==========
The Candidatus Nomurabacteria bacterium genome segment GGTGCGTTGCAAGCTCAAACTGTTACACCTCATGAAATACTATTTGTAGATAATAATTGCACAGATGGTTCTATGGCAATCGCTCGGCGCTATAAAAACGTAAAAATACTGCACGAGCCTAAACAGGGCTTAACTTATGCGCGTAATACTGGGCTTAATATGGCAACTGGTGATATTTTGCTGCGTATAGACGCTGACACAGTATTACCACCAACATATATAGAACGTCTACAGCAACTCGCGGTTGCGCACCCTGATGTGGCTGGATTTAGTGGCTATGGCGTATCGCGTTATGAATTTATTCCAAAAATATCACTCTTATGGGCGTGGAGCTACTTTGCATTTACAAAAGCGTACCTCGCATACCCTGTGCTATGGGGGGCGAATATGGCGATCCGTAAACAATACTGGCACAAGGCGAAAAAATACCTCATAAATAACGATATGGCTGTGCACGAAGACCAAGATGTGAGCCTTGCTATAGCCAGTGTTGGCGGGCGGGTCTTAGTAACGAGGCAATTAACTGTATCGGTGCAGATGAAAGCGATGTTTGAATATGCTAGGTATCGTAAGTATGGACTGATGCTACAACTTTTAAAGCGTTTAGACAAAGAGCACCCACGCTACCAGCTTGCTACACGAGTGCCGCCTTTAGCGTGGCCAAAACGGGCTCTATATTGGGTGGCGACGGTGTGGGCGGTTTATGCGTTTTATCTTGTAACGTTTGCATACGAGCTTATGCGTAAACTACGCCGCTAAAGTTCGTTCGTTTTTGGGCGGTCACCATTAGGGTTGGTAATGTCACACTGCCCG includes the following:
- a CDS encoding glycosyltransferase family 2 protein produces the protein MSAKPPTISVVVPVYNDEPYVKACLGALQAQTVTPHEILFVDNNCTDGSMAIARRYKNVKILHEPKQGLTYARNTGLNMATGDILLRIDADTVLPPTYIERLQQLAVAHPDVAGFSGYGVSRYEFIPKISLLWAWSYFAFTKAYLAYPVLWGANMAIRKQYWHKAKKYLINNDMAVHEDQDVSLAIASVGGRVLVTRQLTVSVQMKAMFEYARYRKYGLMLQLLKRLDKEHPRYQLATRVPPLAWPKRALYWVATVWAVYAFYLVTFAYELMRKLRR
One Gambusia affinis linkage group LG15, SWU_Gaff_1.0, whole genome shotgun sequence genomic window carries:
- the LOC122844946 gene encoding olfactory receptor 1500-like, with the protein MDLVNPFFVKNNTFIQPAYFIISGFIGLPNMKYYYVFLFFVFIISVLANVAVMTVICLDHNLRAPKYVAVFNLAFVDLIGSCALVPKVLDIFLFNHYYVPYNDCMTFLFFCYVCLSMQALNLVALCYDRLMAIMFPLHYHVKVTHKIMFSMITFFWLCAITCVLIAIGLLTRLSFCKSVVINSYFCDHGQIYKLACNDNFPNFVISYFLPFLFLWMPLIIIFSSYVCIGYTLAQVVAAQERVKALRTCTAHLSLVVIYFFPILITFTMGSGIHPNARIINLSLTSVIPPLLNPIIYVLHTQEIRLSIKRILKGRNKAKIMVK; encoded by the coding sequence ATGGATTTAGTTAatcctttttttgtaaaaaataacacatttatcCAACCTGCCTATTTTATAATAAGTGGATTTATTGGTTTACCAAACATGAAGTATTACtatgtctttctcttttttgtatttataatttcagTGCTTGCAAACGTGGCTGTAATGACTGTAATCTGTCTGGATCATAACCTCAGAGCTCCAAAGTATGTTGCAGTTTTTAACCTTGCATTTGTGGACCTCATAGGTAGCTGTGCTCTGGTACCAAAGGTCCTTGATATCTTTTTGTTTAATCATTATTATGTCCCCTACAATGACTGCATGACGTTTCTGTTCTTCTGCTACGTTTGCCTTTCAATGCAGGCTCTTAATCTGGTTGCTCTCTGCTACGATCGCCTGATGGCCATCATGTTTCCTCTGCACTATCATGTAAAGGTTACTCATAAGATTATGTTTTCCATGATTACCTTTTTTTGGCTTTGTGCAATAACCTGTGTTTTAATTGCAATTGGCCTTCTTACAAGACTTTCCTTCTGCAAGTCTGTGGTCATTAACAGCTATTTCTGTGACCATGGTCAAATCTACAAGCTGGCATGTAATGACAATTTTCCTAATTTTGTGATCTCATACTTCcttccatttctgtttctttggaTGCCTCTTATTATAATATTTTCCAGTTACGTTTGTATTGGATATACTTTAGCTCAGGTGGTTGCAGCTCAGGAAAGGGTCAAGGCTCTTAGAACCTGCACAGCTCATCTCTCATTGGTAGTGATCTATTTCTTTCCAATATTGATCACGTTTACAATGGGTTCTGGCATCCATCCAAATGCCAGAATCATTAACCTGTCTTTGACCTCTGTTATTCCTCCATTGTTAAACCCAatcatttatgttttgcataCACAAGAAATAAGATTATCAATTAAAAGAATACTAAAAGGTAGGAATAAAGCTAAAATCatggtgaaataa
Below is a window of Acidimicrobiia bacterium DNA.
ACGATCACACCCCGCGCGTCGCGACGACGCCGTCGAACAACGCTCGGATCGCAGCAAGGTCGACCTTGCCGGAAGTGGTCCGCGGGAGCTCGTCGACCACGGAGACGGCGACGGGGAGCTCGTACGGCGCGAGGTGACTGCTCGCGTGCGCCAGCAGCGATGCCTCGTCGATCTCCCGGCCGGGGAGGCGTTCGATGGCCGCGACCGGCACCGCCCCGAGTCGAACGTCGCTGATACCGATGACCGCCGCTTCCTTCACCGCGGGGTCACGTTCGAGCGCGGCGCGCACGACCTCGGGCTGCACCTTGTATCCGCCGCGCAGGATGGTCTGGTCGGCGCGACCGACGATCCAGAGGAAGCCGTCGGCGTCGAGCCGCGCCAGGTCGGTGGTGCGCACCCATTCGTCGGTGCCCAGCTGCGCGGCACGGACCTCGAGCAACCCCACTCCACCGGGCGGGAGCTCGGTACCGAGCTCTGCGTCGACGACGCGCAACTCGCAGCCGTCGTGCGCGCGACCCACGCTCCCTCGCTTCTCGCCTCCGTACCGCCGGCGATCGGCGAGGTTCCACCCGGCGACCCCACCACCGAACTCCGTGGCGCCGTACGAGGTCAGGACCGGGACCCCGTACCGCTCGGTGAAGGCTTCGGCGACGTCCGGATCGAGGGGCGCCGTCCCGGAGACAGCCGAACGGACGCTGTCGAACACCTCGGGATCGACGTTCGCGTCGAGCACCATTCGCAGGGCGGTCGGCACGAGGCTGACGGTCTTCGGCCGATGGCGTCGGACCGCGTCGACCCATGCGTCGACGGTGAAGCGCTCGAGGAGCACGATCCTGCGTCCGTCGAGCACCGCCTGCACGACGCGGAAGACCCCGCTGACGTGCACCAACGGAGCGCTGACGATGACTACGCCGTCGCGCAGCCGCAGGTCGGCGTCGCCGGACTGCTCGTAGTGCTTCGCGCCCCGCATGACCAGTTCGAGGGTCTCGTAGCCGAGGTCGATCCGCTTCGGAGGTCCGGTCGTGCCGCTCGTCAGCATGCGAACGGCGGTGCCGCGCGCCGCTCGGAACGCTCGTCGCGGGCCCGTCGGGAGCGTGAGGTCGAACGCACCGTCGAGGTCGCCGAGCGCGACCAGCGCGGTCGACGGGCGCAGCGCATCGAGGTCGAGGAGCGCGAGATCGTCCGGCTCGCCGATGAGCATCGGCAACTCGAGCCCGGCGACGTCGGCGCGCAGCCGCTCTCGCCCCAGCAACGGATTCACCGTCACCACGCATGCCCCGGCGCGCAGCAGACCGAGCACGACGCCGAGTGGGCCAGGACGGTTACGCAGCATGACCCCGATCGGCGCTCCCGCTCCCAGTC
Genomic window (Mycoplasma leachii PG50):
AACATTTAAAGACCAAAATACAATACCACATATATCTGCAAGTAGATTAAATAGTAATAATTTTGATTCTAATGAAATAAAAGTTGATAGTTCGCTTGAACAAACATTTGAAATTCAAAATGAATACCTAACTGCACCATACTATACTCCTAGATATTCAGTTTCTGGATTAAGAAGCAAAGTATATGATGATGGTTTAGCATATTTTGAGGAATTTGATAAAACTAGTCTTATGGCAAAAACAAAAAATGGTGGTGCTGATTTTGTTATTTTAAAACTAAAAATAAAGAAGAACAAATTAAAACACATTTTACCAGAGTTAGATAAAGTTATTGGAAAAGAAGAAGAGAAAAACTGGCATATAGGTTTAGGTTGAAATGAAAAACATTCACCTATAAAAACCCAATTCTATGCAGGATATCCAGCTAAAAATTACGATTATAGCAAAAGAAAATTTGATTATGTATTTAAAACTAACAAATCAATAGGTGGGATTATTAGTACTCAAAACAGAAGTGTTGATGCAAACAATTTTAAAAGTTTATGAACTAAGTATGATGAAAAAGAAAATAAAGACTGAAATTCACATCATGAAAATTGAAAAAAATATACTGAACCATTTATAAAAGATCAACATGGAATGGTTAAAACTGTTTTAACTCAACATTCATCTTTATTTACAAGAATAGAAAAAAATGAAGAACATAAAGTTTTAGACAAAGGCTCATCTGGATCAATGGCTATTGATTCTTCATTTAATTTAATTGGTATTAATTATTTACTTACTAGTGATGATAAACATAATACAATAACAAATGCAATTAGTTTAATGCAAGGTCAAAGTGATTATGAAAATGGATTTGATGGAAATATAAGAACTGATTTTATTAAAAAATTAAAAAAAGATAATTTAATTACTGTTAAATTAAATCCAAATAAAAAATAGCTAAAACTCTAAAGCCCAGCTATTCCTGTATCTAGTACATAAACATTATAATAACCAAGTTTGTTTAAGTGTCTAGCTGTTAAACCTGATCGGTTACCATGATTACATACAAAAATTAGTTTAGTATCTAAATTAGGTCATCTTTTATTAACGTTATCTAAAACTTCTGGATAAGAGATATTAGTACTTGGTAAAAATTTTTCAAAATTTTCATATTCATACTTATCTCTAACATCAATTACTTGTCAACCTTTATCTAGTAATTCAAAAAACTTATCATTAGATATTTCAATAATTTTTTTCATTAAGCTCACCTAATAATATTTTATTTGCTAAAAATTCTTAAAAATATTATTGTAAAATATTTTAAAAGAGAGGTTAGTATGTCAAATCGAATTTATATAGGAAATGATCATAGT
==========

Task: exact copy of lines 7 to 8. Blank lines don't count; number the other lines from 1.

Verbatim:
Genomic window (Mycoplasma leachii PG50):
AACATTTAAAGACCAAAATACAATACCACATATATCTGCAAGTAGATTAAATAGTAATAATTTTGATTCTAATGAAATAAAAGTTGATAGTTCGCTTGAACAAACATTTGAAATTCAAAATGAATACCTAACTGCACCATACTATACTCCTAGATATTCAGTTTCTGGATTAAGAAGCAAAGTATATGATGATGGTTTAGCATATTTTGAGGAATTTGATAAAACTAGTCTTATGGCAAAAACAAAAAATGGTGGTGCTGATTTTGTTATTTTAAAACTAAAAATAAAGAAGAACAAATTAAAACACATTTTACCAGAGTTAGATAAAGTTATTGGAAAAGAAGAAGAGAAAAACTGGCATATAGGTTTAGGTTGAAATGAAAAACATTCACCTATAAAAACCCAATTCTATGCAGGATATCCAGCTAAAAATTACGATTATAGCAAAAGAAAATTTGATTATGTATTTAAAACTAACAAATCAATAGGTGGGATTATTAGTACTCAAAACAGAAGTGTTGATGCAAACAATTTTAAAAGTTTATGAACTAAGTATGATGAAAAAGAAAATAAAGACTGAAATTCACATCATGAAAATTGAAAAAAATATACTGAACCATTTATAAAAGATCAACATGGAATGGTTAAAACTGTTTTAACTCAACATTCATCTTTATTTACAAGAATAGAAAAAAATGAAGAACATAAAGTTTTAGACAAAGGCTCATCTGGATCAATGGCTATTGATTCTTCATTTAATTTAATTGGTATTAATTATTTACTTACTAGTGATGATAAACATAATACAATAACAAATGCAATTAGTTTAATGCAAGGTCAAAGTGATTATGAAAATGGATTTGATGGAAATATAAGAACTGATTTTATTAAAAAATTAAAAAAAGATAATTTAATTACTGTTAAATTAAATCCAAATAAAAAATAGCTAAAACTCTAAAGCCCAGCTATTCCTGTATCTAGTACATAAACATTATAATAACCAAGTTTGTTTAAGTGTCTAGCTGTTAAACCTGATCGGTTACCATGATTACATACAAAAATTAGTTTAGTATCTAAATTAGGTCATCTTTTATTAACGTTATCTAAAACTTCTGGATAAGAGATATTAGTACTTGGTAAAAATTTTTCAAAATTTTCATATTCATACTTATCTCTAACATCAATTACTTGTCAACCTTTATCTAGTAATTCAAAAAACTTATCATTAGATATTTCAATAATTTTTTTCATTAAGCTCACCTAATAATATTTTATTTGCTAAAAATTCTTAAAAATATTATTGTAAAATATTTTAAAAGAGAGGTTAGTATGTCAAATCGAATTTATATAGGAAATGATCATAGT